In another further related embodiment, the transaction is an application to a government agency for one of a license and a renewal of a license. The license may be, for example, a driver's license or a passport, or a professional license. Alternatively, the transaction is an application to a government agency for one of an identification token and a renewal of an identification token. The identification token, for example, may be an identification card or a social security number.

In another embodiment, the invention provides a digital storage medium on which has been recorded a multi-user personal information data base. The data base includes, for each user; a data set pertinent to such user. This data set includes:

    • (a) such user's personal information obtained from the user;
    • (b) an authentication set of physiological identifiers associated with the user; and
    • (c) such user's emergency information obtained from the user.

In yet another embodiment the invention provides a system for updating a personal information database containing a data set for each one of multiple users. Each data set including a user's personal information and a representation of a first set of physiological identifiers associated with the user. The system of this embodiment includes:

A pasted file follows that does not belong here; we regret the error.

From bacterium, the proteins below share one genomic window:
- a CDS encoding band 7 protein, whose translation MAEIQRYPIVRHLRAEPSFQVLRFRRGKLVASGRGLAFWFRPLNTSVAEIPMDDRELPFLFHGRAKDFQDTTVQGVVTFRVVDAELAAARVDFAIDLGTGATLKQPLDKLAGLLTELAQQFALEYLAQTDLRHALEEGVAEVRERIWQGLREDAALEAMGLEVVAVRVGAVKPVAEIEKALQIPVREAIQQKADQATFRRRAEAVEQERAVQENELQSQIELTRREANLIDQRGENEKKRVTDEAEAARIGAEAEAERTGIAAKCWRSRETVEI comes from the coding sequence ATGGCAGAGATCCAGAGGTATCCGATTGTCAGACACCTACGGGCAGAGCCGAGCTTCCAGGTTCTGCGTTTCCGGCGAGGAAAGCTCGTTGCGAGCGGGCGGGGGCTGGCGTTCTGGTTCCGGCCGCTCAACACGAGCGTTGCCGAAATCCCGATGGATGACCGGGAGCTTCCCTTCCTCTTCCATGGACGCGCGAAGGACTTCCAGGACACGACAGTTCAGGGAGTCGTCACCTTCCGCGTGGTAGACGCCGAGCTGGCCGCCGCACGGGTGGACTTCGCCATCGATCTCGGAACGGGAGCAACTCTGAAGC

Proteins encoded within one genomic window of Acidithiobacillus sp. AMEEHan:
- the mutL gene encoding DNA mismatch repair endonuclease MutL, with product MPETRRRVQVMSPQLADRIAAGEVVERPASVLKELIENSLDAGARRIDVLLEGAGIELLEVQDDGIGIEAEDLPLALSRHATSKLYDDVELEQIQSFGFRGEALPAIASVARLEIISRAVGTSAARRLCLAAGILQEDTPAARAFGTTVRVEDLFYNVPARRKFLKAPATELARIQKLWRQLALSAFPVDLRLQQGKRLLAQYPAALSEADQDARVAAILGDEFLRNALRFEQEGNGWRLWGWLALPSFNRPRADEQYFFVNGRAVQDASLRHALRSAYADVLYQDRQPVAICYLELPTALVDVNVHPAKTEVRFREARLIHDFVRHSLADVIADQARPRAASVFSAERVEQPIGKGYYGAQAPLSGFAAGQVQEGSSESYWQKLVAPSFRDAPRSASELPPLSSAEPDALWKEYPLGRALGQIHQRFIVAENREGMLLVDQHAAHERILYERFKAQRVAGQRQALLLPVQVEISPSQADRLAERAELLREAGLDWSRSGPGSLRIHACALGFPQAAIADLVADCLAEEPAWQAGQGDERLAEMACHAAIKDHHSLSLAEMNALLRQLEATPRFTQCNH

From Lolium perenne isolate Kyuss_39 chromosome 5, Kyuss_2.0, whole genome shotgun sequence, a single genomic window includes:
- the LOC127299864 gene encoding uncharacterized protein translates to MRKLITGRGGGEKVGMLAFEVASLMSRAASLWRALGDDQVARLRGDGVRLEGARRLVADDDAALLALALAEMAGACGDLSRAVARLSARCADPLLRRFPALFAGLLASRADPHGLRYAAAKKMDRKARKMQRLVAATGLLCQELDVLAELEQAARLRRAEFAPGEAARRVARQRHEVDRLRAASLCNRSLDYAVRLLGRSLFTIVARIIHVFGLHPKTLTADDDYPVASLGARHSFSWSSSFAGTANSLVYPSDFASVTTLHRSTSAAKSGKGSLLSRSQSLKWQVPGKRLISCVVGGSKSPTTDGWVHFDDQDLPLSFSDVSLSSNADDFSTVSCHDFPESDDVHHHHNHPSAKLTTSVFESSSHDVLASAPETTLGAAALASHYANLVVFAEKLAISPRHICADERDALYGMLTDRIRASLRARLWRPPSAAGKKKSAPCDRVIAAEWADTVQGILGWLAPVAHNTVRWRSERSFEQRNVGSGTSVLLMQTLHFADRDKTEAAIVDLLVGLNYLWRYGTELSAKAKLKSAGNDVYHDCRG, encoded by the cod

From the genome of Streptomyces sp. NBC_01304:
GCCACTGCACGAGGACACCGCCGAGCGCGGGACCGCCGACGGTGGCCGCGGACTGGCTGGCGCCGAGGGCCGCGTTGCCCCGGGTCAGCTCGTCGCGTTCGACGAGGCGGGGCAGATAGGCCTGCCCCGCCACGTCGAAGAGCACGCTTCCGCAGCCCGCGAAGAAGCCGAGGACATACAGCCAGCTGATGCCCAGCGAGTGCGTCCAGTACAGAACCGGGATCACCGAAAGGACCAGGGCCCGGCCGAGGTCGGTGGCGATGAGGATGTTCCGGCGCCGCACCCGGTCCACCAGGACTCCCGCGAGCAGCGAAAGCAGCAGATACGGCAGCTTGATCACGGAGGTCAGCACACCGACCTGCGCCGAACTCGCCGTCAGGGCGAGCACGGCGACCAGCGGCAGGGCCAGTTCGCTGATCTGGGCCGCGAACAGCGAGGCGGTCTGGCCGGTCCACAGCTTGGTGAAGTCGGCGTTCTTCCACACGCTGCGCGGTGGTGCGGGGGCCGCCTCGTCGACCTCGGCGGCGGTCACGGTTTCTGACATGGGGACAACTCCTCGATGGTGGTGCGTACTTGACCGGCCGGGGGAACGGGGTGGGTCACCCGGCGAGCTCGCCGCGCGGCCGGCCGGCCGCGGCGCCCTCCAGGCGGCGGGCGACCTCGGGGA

• a physiological identifier transducer having an output representing a physiological identifier associated with a subject;
    • a user access authorization module, coupled to the physiological identifier transducer, the database, for determining whether the output of the physiological identifier transducer sufficiently matches the representation of the first set of physiological identifiers, so that the subject is authenticated as the user;
    • a user data set access module, coupled to the user access authorization module and to the database, for accessing the user data set, in the event that the user access authorization module has authenticated the subject as the user; and
    • a user data set update module, coupled to the database and to a user input, permitting the user to update such user's corresponding data set in the database.
BRIEF DESCRIPTION OF THE DRAWINGS

The foregoing features of the invention will be more readily understood by reference to the following detailed description, taken with reference to the accompanying drawings, in which:

FIG. 1 is a block diagram of a preferred embodiment of a method in accordance with the present invention;

FIG. 2 is a block diagram of an embodiment of the invention employed for authentication of a transaction;